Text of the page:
The USDA recently awarded $499,542 to the University of Minnesota, Kutztown University and Rodale Institute for a 3-year NIFA Organic Transitions grant to explore manure and pasture management strategies that can control swine parasites in organic pig production.
Parasites are a persistent obstacle in organic swine production. They not only present challenges of poor animal health and welfare, suboptimal productivity and efficiency to organic farmers, they may also become potential threats to food safety and the environment. Research targeting solutions to parasite control in organic pig production is paramount and much needed.
The modern day pig hasn’t changed much from those that walked the earth thousands of years ago. At the core, a pig is an omnivorous animal well-adapted to foraging. When pigs are raised solely indoors, instinctual behaviors quickly become restricted. For example, pigs reared in poor indoor environments (pens that restrict movement, concrete floors, artificial lighting) develop symptoms indicative of chronic social stress that can affect daily weight gain. This becomes even clearer with direct comparisons between indoor and outdoor production systems.
There is growing evidence to support the claim that meat quality and animal welfare are improved by grazing pigs outdoors.
However, in order for organic pig operations to remain economically competitive with industry standards, additional high quality, low-cost feed sources and novel integrated crop-livestock management strategies are required to finish pigs. These strategies must additionally consider the control of swine parasites without prophylactic treatments, which is challenging considering that semi-free-ranged pigs can be infected with a higher diversity of parasite species at higher abundances relative to those in non-organic, indoor industrialized production operations.
Unlike their conventional counterparts, organic swine operations struggle with the lack of options for parasite management. Surveys of organic farms have shown that pigs are infected with more types of parasites at a higher prevalence and intensity of infection. Bedded floors and access to outdoors or pastures that are required by the National Organic Program are the major sources of parasite contamination on organic pig farms. Compared to conventionally raised pigs housed on slatted floors, organic pigs harbor more species of parasites with heavier concentrations. It is worthwhile to note that although these conventional niche pig farmers used similar housing systems such as bedded floors with outdoor access, they applied anthelmintics (a.k.a. dewormers) to control parasites, which is restricted in organic agriculture. However, there has not been a comprehensive study of parasite prevalence on organic pig farms in the United States so the extent of the problem is almost completely unknown.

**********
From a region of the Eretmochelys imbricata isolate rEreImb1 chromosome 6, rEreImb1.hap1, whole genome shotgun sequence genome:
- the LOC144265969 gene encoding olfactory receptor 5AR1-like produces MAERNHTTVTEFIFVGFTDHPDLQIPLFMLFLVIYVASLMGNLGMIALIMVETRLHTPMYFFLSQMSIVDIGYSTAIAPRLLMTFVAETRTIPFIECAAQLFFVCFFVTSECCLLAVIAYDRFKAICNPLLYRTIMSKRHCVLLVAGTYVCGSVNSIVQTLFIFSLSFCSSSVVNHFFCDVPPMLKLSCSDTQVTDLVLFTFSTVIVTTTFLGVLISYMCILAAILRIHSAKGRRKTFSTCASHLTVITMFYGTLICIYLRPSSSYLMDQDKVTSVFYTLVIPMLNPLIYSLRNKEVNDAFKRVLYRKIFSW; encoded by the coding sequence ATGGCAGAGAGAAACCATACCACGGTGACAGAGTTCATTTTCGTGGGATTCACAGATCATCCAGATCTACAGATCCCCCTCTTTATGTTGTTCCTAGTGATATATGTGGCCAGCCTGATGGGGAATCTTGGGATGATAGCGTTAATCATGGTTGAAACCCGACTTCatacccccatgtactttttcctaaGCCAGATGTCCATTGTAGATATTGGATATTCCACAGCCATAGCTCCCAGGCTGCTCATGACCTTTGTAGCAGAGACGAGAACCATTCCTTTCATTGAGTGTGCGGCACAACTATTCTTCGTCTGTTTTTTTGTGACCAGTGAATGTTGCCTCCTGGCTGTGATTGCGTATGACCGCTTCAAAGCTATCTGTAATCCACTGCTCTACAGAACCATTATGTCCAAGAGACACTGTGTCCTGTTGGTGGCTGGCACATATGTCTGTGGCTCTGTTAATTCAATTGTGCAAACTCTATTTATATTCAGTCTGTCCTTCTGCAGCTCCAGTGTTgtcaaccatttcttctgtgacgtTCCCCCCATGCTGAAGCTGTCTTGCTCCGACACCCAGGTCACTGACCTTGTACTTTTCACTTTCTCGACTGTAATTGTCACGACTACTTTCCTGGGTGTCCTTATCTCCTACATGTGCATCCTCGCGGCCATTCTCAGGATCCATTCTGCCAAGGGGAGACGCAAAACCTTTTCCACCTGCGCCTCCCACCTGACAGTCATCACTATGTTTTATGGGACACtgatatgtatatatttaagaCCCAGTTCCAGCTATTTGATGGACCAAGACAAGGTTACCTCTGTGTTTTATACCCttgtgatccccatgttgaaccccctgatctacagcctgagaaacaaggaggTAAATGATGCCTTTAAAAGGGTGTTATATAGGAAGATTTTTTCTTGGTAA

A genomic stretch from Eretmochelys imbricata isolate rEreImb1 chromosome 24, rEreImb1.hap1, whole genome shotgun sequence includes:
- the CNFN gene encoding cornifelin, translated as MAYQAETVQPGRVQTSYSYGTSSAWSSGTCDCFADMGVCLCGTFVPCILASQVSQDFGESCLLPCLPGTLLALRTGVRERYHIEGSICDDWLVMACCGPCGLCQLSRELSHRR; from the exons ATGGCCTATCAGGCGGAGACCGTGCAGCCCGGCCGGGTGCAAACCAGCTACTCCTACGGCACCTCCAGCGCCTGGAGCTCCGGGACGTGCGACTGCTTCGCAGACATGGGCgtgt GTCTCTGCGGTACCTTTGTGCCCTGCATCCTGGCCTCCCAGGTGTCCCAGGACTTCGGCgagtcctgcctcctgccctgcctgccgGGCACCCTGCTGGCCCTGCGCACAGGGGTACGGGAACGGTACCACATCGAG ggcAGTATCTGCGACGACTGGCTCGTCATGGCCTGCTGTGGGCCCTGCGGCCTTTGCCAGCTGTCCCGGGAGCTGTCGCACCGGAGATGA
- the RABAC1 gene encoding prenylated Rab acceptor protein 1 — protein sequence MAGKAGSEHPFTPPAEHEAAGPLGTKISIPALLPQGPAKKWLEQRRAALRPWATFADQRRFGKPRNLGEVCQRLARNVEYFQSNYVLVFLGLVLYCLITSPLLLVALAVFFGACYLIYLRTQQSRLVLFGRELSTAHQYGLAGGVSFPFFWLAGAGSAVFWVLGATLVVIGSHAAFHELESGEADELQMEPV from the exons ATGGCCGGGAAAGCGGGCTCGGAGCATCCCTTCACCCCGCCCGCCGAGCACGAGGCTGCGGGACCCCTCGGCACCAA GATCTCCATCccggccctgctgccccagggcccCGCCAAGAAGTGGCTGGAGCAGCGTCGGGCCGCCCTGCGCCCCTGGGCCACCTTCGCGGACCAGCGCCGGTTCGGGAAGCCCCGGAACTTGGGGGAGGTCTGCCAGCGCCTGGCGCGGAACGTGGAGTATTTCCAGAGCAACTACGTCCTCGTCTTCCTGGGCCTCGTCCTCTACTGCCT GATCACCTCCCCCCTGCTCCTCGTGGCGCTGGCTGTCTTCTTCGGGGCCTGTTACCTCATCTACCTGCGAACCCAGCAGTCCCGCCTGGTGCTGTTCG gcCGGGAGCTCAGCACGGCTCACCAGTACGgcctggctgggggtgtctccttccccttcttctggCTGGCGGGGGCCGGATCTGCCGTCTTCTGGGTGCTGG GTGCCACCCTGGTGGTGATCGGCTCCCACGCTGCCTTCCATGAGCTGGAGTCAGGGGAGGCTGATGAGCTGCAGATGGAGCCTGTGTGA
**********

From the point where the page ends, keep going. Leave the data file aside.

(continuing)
• Evaluate parasite prevalence on organic pig farms.
• Determine the effectiveness of manure composting on eliminating swine parasites and its underlying mechanisms.
• Assess biofumigation as an approach to swine parasite control in pastures.
• Determine effects of grazing biofumigation pastures by organic pigs on reducing swine parasite contamination.
The project team plans to use four approaches to address swine parasites in pastured pig operations.
First, a comprehensive study of parasite prevalence on organic pig farms will be completed. Project leaders will conduct farm visits across four states, states representing about 30 percent of national organic pig farms and over 60 percent of national organic pork sales.
Second, swine manure bedpack will be thermophilically composted in windrows as a strategy to eliminate swine parasites and it is predicted that high composting temperatures is the leading mechanism for parasite destruction.
Third, biofumigation will be examined as a pasture management strategy to remove parasites from field soil. Biofumigation — a technique used by crop farmers to manage soil-borne plant pathogens, weeds, insects and nematodes — functions by incorporating specific plant residues into the soil that rapidly release toxic isothiocyanates. Mustard plants (Brassicaceae family), in particular, are often reported on their biofumigation potential, and there is evidence that some mustards have anthelmintic properties. However, using mustards to kill or suppress swine parasites in pastures has never been tested, indicating a novel integrated crop-livestock approach to parasite management.
Lastly, team leaders will investigate two different approaches to incorporating biofumigation pastures into the soil: biologically through pig grazing and mechanically with equipment.
Swine parasite infection and contamination represent significant barriers for transitioning and organic pork producers because there is a lack of organically-approved control measures. Farmers continue to appeal to scientists and Extension agents for options that are substantiated by field and clinical trials. In response, researchers among the University of Minnesota, Kutztown University and Rodale Institute developed this project to address challenges expressed by pork producers.
The long-term goal of this project is to develop manure and pasture management strategies for organic and transitioning pastured pork producers that mitigate swine parasite contamination and transmission. Successful completion of the project objectives will provide producers with effective tools to overcome challenges associated with swine parasites and ultimately increase organic pork production across the U.S.